Flexible sensors have emerging applications in biomedicine, artificial skin, and wearable electronics [1]. One of the ways to make the sensor flexible is to fabricate the sensor device or circuit directly on flexible substrates. This is exactly the way adopted in this work because it is the most direct and innovative approach to the manufacturing of large-area flexible electronic devices. Pyroelectric materials have been gradually applied in thermal detectors. Numerous aspects of our daily lives make use of thermal detection, such as automatic flushing apparatuses in toilets, automatic doors and lights …etc. In biomedicine applications, implanted chips with micro temperature sensors could be used to detect the abnormal cells, such as cancer cells, since the temperatures of abnormal cells are higher than those of the normal ones. In the textile industry, flexible electronics are embedded into the fibers or clothes to make clothing with the ability to monitor biological aspects. ZnO is a unique material that exhibits the multiple properties of semiconductivity, piezoelectricity, and pyroelectricity. The pyroelectricity of ZnO is characterized by its non-centrosymmetrical crystals with a specific polar axis along the direction of spontaneous polarization. The internal polarization of ZnO produces an electric field as it is subjected to temperature variations. Thin film pyroelectric sensors possess the advantages of being integrable with integrated circuits (IC), un-cooled detecting, operation at room temperature, fast and wide spectral responses, high sensitivity, and low cost [2,3]. There are many methods for the preparation of ZnO films, such as DC or RF sputtering [4], chemical vapor deposition [5], metal organic chemical vapor deposition [6], sol-gel method [7], and spray pyrolysis [8]. Among the aforementioned methods the sol-gel method is low cost and it allows the production of large-area films with good homogeneity and the chemical ingredients and concentration are also easy to control. For these reasons the sol-gel method had been applied in ZnO thin film deposition processes. The intrinsic characteristic dimensions of flexible electronics are typically on a scale of several tens of micrometers. From the cost-benefit perspective, if flexible sensors could be fabricated by printing, their cost could be reduced to a few dollars per square meter [9]. Thanks to the advancements of material science, many thin-film materials, such as noble-metal conductors, organic conductors, semiconductors, and insulators, can be prepared nowadays by inkjet printing. Furthermore, flexible substrates cannot sustain the high temperatures of IC fabrication processes. Inkjet printing is a high-throughput process, roll-to-roll process compatible, may not require vacuum, and may provide a solution to overlay registration problems through digital compensation. Printing metallic conductors from nanoparticles may reduce the required sintering temperature to values acceptable for plastic substrates. Inkjet printing uses device materials more efficient than screen printing. These are the reasons why inkjet printing technology has become a hot process technology for flexible electronics.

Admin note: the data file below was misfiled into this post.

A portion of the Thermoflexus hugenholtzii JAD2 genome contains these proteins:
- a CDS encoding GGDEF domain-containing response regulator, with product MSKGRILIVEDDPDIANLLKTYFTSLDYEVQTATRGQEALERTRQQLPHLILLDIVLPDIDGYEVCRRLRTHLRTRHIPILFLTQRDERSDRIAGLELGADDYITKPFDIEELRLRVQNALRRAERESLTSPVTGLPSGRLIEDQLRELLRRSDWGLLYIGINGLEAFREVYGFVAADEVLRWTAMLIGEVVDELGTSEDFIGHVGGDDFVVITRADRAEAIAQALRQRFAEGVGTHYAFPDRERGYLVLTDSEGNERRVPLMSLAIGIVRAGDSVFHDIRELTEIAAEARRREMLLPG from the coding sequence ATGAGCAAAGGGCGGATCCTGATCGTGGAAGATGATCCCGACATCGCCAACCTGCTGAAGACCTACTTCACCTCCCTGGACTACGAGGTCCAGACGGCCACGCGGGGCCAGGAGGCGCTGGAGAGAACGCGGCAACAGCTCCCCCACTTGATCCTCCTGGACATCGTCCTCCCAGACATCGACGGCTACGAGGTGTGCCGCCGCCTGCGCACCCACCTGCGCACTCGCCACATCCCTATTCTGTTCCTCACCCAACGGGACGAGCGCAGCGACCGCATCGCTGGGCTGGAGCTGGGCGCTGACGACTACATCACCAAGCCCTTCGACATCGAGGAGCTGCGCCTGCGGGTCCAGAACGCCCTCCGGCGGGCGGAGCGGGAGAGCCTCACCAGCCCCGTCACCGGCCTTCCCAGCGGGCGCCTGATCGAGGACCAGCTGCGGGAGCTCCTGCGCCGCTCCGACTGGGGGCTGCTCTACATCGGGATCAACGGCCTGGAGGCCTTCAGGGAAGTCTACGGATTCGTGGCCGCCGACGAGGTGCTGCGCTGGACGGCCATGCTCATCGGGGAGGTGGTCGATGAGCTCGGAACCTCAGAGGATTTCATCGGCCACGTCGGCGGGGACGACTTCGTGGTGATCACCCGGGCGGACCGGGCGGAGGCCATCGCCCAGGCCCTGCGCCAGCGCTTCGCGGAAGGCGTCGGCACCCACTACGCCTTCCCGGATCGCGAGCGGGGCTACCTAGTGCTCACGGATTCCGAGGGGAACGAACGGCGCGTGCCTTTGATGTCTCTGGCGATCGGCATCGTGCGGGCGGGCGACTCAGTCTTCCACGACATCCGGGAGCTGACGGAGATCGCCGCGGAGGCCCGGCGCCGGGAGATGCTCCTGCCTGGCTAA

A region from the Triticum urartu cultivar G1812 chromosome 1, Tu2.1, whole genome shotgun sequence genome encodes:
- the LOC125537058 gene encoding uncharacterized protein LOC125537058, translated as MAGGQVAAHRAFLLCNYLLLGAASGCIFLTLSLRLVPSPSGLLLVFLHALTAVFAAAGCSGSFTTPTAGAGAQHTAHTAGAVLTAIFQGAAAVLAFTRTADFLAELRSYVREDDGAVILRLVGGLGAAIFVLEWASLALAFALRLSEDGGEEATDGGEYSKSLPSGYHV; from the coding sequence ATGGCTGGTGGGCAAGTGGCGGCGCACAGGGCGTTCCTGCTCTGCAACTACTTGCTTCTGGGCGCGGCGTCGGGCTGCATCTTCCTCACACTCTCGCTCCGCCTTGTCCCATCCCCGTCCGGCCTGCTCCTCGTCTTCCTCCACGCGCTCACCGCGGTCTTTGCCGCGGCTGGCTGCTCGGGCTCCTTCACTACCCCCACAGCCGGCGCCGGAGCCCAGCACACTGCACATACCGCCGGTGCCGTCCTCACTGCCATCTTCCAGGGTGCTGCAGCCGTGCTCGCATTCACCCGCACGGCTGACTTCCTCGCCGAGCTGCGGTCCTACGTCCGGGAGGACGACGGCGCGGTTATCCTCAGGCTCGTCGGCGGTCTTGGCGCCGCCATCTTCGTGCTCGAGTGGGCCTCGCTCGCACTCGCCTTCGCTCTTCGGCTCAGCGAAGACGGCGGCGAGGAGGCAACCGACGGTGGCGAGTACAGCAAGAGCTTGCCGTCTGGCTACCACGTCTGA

Thermal detectors can be classified into two types: one is the thermal type and the other one is the photon type. The photon type can further classified into photo-conductive and photo-voltaic types. The thermal type contains the thermopile, thermo-resist, and pyroelectric types. In general photon type detectors have the advantages of faster response and high sensitivity, but also the disadvantages of complicated structures, low operation temperature (lower than room temperature), and high cost. The thermal type detectors have the advantages of low cost, simple structures, and operation at room temperature while their main disadvantage is a slower response. This work proposes a flexible proximity sensor fully fabricated by inkjet printing. The prototype successfully demonstrates sensitivity to the human body and may be applied in situations requiring thermal detection.